Froukje Kruijssen, Songpol Somsri:
Marketing Local Biodiversity in Thailand: Identification of a Possible Good Practice for On-farm Biodiversity Management of Tropical Fruit Trees


1International Plant Genetic Resources Institute, Regional Office for Asia, the Pacific and Oceania, Malaysia
2Horticulture Research Institute, Department of Agriculture, Thailand,

In Asia a rich diversity of approximately 500 species of tropical fruits are important in people's lives by providing a range of livelihood options and contributing to the stability of ecosystems. This diversity is threatened by increased deforestation, indiscriminate harvesting practices and land use conversion. Increasing attention is being given to conserving agro-biodiversity at farm level and in the wild, by creating forward market linkages by processing a range of products of different varieties. Monitoring of sustainable use and management of diversity has been insufficient, especially among perennials. It is therefore necessary to identify a set of good practices that support conservation and sustainable utilisation of diverse tropical fruit species, to understand the situation in which these practices are successful, and to identify their role in terms of responding to pressures urging farmers to switch to modern plant varieties. It is especially important to identify good practices that benefit farmers. Market-based approaches to biodiversity management are considered to have large potential in this area. This paper presents the experience in Thailand, where four farmer or women groups are successfully processing and marketing products derived from native tropical fruit tree varieties. These products are providing income to groups of less than 50 members by procuring their fruits, paying wages for their labour, and distributing profits, and are giving them an incentive to maintain or expand local fruit tree varieties in their homegardens and fields. Groups were established because of unmarketable fruits, due to oversupply or damage caused by storms, have specialised in locally important products, and have received training and financial support from the government. These similarities indicate the factors playing a role in bringing together and empowering these groups, and facilitating the successful marketing of their products. Also some obstacles are identified such as difficulties faced to obtain food safety certificates and lack of attractive packaging and promotion. Although more in"=depth research is necessary, important lessons can be learned and tools can be identified that can be tested and implemented for the benefit of farmer income and biodiversity.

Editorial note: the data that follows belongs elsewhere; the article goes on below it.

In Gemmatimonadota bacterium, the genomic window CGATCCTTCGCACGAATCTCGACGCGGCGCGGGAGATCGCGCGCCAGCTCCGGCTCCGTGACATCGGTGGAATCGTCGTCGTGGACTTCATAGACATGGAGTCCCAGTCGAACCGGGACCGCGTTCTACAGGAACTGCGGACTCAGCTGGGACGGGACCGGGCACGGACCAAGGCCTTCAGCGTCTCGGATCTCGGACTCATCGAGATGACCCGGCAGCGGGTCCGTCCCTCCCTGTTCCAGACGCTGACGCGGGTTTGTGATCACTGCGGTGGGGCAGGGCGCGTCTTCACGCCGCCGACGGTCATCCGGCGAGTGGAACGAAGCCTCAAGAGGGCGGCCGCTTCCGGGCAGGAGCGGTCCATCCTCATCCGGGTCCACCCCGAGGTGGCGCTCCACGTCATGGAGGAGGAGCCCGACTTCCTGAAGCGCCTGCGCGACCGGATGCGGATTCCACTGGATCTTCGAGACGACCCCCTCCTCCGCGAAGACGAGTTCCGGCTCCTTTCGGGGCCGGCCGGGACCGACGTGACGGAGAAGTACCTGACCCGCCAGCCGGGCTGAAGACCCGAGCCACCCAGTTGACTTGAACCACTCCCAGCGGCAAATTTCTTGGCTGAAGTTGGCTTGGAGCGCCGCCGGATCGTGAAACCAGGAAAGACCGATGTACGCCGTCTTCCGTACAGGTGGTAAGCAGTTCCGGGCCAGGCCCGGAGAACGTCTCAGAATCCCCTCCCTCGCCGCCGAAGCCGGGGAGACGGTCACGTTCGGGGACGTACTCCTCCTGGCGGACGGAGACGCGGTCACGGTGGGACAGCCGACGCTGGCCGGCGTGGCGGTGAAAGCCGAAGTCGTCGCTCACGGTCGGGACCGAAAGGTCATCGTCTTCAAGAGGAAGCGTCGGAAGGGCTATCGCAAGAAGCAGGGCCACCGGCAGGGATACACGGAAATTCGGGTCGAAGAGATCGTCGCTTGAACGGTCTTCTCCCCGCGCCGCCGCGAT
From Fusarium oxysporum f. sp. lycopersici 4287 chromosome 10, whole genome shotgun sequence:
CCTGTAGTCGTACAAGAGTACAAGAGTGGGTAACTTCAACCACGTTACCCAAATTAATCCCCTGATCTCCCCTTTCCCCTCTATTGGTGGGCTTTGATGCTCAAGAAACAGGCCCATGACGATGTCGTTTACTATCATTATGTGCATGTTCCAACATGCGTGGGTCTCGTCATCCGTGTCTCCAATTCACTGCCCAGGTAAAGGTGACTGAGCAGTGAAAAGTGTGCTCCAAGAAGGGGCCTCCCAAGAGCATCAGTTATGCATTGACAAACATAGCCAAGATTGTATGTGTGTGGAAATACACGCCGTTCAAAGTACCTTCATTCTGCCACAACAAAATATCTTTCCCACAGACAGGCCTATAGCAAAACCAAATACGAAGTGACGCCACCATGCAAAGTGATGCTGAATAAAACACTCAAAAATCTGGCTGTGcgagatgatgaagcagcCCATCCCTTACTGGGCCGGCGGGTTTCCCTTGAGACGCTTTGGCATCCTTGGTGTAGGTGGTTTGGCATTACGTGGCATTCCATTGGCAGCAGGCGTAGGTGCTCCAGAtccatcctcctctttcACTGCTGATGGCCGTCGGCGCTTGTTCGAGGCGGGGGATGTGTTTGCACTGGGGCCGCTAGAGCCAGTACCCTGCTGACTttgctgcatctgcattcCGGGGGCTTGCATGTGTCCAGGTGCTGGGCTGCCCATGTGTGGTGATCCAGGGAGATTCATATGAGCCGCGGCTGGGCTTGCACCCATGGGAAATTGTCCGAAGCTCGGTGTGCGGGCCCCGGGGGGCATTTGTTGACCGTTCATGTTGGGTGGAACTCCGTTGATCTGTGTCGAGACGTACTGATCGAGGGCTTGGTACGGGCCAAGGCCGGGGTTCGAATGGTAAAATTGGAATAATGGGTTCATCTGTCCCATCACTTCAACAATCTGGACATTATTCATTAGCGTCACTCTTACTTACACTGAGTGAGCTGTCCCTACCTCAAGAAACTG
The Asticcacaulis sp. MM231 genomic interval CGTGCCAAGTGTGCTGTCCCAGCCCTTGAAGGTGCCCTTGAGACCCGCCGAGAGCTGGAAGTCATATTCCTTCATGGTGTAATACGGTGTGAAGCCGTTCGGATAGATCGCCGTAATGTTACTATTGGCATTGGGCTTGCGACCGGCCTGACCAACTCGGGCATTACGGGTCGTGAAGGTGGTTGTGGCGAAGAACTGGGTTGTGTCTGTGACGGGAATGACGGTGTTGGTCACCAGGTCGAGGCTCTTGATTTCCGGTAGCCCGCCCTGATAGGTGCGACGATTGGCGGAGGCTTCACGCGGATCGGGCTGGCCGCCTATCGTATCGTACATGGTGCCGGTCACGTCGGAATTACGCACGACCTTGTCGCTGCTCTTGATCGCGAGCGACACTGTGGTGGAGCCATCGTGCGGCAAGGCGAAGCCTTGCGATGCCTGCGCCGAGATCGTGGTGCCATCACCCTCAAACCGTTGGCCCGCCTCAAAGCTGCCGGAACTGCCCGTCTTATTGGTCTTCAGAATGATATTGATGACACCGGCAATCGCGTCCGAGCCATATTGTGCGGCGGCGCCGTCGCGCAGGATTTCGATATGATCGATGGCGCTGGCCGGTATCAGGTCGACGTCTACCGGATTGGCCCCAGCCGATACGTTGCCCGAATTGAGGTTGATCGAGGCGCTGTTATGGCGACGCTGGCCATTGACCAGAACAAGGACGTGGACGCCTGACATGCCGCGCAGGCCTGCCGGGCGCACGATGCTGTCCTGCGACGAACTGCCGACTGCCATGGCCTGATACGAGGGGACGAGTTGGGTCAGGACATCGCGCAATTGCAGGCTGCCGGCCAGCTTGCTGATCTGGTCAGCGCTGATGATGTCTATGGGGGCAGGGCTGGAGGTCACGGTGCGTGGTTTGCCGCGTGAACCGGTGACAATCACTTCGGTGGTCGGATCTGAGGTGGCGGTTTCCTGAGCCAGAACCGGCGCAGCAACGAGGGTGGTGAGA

Keywords: Biodiversity, good practices, markets, tropical fruits, value addition

Full paper:


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Contact Address: Froukje Kruijssen, International Plant Genetic Resources Institute, Regional Office for Asia, the Pacific and OceaniaPo Box 236 Upm Post Office, 43400 Serdang, Malaysia, e-mail:
Andreas Deininger, September 2006